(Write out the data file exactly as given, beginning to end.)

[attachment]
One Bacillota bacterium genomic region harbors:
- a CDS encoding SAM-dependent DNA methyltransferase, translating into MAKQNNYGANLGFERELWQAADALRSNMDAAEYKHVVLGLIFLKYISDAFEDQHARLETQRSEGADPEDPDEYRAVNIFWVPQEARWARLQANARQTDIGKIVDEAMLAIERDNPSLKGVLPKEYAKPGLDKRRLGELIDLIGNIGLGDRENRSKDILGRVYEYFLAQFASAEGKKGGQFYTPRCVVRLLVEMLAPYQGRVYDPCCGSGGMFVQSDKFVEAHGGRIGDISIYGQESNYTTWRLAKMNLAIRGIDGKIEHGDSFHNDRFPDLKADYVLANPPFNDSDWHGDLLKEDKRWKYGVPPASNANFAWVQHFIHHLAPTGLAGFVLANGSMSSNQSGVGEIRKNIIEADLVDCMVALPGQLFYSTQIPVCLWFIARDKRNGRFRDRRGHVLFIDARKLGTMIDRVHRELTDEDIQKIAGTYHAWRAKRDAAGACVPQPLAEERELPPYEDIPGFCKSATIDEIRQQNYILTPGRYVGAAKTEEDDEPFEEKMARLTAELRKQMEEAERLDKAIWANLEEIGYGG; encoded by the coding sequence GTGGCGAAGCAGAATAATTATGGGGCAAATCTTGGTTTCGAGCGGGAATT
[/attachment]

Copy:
One Bacillota bacterium genomic region harbors:
- a CDS encoding SAM-dependent DNA methyltransferase, translating into MAKQNNYGANLGFERELWQAADALRSNMDAAEYKHVVLGLIFLKYISDAFEDQHARLETQRSEGADPEDPDEYRAVNIFWVPQEARWARLQANARQTDIGKIVDEAMLAIERDNPSLKGVLPKEYAKPGLDKRRLGELIDLIGNIGLGDRENRSKDILGRVYEYFLAQFASAEGKKGGQFYTPRCVVRLLVEMLAPYQGRVYDPCCGSGGMFVQSDKFVEAHGGRIGDISIYGQESNYTTWRLAKMNLAIRGIDGKIEHGDSFHNDRFPDLKADYVLANPPFNDSDWHGDLLKEDKRWKYGVPPASNANFAWVQHFIHHLAPTGLAGFVLANGSMSSNQSGVGEIRKNIIEADLVDCMVALPGQLFYSTQIPVCLWFIARDKRNGRFRDRRGHVLFIDARKLGTMIDRVHRELTDEDIQKIAGTYHAWRAKRDAAGACVPQPLAEERELPPYEDIPGFCKSATIDEIRQQNYILTPGRYVGAAKTEEDDEPFEEKMARLTAELRKQMEEAERLDKAIWANLEEIGYGG; encoded by the coding sequence GTGGCGAAGCAGAATAATTATGGGGCAAATCTTGGTTTCGAGCGGGAATT